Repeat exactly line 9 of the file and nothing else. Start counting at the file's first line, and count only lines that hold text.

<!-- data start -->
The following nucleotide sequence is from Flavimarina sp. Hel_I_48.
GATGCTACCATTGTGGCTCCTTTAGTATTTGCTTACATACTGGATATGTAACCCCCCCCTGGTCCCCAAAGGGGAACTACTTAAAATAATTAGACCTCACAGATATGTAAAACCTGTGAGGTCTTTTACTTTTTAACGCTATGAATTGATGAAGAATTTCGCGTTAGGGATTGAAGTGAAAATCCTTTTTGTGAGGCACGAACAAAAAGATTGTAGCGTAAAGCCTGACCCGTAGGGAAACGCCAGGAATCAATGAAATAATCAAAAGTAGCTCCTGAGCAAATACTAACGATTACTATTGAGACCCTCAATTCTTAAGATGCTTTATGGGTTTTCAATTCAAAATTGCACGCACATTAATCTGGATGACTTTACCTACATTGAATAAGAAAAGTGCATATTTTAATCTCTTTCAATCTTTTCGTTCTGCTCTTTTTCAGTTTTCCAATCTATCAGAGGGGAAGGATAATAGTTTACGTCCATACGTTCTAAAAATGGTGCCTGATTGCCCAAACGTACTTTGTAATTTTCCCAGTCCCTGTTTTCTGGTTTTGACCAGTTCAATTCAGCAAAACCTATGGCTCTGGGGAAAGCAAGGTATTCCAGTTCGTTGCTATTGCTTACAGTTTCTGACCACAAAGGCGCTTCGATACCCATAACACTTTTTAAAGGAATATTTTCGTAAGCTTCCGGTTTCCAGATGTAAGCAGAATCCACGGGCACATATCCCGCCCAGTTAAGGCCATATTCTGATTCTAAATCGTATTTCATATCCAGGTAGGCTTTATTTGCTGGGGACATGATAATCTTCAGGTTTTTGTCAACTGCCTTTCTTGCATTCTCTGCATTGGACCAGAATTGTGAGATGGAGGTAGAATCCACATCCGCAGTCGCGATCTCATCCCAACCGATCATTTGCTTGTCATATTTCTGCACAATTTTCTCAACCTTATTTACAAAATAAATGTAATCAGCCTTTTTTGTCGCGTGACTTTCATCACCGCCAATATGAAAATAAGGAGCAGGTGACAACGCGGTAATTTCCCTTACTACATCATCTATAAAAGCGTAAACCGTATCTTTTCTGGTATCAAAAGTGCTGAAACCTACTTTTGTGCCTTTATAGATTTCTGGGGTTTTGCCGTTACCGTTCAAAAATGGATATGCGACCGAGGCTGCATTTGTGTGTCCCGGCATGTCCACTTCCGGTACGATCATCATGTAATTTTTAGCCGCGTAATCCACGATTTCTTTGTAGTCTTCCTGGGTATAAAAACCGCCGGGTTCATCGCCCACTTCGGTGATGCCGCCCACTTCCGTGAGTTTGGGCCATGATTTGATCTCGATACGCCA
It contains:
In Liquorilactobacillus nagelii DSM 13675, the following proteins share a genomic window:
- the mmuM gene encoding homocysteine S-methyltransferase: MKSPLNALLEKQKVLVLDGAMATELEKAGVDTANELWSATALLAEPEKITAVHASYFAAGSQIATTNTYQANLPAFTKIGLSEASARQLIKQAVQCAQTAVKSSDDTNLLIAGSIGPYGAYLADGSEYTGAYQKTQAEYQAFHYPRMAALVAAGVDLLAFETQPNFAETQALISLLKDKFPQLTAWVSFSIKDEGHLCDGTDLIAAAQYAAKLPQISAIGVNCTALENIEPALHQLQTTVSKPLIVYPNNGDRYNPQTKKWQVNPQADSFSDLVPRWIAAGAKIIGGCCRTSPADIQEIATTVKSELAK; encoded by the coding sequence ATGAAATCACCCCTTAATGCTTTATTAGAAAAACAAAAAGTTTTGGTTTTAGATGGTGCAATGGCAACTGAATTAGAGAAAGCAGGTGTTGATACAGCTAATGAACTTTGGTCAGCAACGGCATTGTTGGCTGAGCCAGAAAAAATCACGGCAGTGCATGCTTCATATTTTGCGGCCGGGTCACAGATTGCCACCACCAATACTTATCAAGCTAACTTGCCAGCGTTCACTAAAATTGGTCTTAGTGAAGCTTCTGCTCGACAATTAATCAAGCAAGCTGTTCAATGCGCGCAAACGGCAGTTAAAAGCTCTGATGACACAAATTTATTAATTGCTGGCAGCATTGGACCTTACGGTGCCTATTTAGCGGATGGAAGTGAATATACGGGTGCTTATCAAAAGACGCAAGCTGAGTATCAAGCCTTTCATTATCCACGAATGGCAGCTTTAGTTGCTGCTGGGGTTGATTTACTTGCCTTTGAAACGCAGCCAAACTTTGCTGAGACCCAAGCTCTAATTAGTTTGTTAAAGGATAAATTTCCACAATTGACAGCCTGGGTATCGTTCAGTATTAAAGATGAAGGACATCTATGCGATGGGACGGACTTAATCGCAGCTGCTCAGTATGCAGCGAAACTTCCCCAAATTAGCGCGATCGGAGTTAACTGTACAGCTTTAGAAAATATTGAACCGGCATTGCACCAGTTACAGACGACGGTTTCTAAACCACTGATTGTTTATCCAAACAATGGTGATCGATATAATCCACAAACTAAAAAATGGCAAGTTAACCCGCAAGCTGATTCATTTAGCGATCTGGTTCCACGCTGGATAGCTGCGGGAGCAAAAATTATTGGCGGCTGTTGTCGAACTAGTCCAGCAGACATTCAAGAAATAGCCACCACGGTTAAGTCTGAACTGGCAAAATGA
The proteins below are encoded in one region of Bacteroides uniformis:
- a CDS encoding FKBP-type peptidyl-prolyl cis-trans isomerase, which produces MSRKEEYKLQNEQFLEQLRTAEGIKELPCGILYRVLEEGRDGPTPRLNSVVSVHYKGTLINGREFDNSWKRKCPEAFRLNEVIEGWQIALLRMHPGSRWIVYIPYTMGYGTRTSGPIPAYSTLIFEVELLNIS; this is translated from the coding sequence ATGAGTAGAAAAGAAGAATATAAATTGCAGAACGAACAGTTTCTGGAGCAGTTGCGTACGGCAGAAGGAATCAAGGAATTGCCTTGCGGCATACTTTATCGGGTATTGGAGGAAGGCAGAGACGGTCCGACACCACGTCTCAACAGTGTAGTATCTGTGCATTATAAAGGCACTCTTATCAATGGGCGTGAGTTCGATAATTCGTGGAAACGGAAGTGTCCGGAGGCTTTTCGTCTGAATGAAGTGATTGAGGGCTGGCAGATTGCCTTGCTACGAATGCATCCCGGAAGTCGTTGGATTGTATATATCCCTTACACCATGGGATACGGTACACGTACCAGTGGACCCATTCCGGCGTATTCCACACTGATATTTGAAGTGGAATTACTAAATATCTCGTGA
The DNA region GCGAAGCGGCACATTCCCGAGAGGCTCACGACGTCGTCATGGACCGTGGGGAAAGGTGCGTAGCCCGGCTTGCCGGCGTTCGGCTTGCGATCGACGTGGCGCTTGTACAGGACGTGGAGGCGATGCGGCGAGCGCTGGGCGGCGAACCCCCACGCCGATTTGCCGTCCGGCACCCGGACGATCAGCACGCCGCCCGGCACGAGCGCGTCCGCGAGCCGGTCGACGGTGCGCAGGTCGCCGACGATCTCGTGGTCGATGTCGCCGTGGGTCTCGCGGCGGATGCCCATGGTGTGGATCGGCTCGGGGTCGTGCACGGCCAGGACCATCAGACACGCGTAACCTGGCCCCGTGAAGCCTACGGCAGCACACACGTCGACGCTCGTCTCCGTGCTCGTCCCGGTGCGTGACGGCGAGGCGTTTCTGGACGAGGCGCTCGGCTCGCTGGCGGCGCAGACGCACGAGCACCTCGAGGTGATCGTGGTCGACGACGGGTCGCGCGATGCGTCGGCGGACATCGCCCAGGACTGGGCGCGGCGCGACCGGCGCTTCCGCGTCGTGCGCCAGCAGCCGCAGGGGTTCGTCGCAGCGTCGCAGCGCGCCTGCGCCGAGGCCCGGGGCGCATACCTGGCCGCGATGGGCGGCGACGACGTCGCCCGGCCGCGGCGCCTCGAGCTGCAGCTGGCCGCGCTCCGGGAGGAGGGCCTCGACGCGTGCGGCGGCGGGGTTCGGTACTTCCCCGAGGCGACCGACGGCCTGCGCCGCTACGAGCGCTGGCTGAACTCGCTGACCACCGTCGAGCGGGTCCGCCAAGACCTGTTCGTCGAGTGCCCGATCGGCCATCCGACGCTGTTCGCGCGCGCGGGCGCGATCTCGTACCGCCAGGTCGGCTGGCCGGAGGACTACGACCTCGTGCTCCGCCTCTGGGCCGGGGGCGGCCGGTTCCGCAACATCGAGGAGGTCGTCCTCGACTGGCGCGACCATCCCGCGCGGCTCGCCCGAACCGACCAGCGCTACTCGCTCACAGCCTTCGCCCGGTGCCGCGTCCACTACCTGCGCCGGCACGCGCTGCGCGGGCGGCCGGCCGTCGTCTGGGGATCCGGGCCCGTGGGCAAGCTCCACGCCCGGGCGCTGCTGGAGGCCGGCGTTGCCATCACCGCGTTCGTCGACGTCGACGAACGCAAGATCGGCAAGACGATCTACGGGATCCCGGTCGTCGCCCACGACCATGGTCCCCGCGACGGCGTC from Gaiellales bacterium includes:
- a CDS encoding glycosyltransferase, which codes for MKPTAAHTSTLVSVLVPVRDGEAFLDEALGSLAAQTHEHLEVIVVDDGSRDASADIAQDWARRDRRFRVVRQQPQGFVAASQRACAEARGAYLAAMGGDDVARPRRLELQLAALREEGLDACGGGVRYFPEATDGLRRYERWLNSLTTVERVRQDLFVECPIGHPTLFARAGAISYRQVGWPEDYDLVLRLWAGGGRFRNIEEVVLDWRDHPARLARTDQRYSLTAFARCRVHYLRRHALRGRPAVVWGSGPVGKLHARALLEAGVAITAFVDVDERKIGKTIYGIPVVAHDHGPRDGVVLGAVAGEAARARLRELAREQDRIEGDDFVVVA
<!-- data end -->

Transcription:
- a CDS encoding glycosyltransferase, which codes for MKPTAAHTSTLVSVLVPVRDGEAFLDEALGSLAAQTHEHLEVIVVDDGSRDASADIAQDWARRDRRFRVVRQQPQGFVAASQRACAEARGAYLAAMGGDDVARPRRLELQLAALREEGLDACGGGVRYFPEATDGLRRYERWLNSLTTVERVRQDLFVECPIGHPTLFARAGAISYRQVGWPEDYDLVLRLWAGGGRFRNIEEVVLDWRDHPARLARTDQRYSLTAFARCRVHYLRRHALRGRPAVVWGSGPVGKLHARALLEAGVAITAFVDVDERKIGKTIYGIPVVAHDHGPRDGVVLGAVAGEAARARLRELAREQDRIEGDDFVVVA